Beirut explosion: NASA maps ‘devastating result’ of Beirut blast in satellite images

The Beirut explosion, which has killed at least 158 people, went off in the Port of Beirut, Lebanon, on August 4. NASA has now used data from space to determine where the most damage was sustained. The blast has left some 300,000 people homeless and 6,000 people injured.

Authorities have traced the explosion to a warehouse storing more than 2,000 tonnes of ammonium nitrate fertiliser.

The explosion was felt up 120 miles away in Cyprus.

NASA’s map reveals the extent of damage in red, orange and yellow pixels.

Red pixels represent the most severe damage, which was concentrated around the city’s port.

Orange pixels represent “moderate damage” and yellows areas are likely to have sustained “somewhat less damage”.

Each pixel covers an area of about 33 yeard or 30 metres.

NASA said: “Synthetic aperture radar data from space shows ground surface changes from before and after a major event like an earthquake.

“In this case, it is being used to show the devastating result of an explosion.”

Space agencies like NASA can use such maps to help identify badly damaged areas for relief efforts.

In this case, it is being used to show the devastating result of an explosion

NASA

Officials estimated the explosion has caused up to £11.5billion ($15billion) of damage.

The blast has been described as one of the biggest ever non-nuclear explosions.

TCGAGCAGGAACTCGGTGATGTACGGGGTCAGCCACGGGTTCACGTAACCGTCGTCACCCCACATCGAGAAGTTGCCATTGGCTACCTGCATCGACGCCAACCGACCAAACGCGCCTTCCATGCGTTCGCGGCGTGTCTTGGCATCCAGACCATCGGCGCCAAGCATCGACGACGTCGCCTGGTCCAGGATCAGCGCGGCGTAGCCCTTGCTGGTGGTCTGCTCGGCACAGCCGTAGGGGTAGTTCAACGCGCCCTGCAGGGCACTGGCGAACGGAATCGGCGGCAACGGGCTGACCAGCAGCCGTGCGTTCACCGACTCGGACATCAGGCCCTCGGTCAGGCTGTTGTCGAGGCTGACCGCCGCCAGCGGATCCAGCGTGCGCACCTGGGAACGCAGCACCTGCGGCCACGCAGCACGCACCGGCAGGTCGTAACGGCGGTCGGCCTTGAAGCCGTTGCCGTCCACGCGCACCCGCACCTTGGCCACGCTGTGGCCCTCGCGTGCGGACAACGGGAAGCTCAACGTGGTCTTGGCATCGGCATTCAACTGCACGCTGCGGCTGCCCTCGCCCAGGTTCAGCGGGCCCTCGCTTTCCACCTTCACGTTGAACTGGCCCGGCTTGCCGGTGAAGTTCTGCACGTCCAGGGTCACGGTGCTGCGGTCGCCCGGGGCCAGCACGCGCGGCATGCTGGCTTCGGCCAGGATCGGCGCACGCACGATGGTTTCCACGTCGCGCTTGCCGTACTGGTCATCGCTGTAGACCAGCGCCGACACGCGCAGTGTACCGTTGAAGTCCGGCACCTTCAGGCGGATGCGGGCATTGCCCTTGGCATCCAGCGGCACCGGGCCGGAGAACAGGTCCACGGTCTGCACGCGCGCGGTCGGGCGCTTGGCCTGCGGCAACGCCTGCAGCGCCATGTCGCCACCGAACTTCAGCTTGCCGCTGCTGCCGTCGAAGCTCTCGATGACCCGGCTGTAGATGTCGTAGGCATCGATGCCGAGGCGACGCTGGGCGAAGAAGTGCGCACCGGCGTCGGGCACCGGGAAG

According to Professor Andy Tyas from the University of Sheffield, the explosion was comparable to up to 1,500 tonnes of TNT.

An explosion this big is only about a tenth of the power of the nuclear bomb dropped on Hiroshima in 1945.

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Professor Tyas said: “There are simple rules of thumb relating the maximum expansion of the fireball to the size of the original explosive charge, and from some very approximate measurements from online video footage, we think the explosion is equivalent to something of the order of 1,000 to 1,500 tonnes of TNT.

“We have also analysed video footage of the time delay between the detonation and the arrival of the shock wave at points several hundred metres from the explosion and these broadly agree with this size of charge.

“If correct, that would mean this explosion had perhaps 10 per cent of the intensity of the Hiroshima bomb

“Whatever the precise charge size, this is unquestionably one of the largest non-nuclear explosions in history – far bigger than any conventional weapon.”

The explosion appears to have been triggered by a warehouse fire that set off the ammonium nitrate stockpile.

The fertiliser has been kept at the warehouse since 2013 when it was confiscated from a cargo ship.

NASA’s map uses modified data collected by the European Space Agency’s (ESA’s) Copernicus Sentinel.

The data was then analysed by NASA’s Advanced Rapid Imaging and Analysis (ARIA) team, in collaboration with Singapore’s Earth Observatory.

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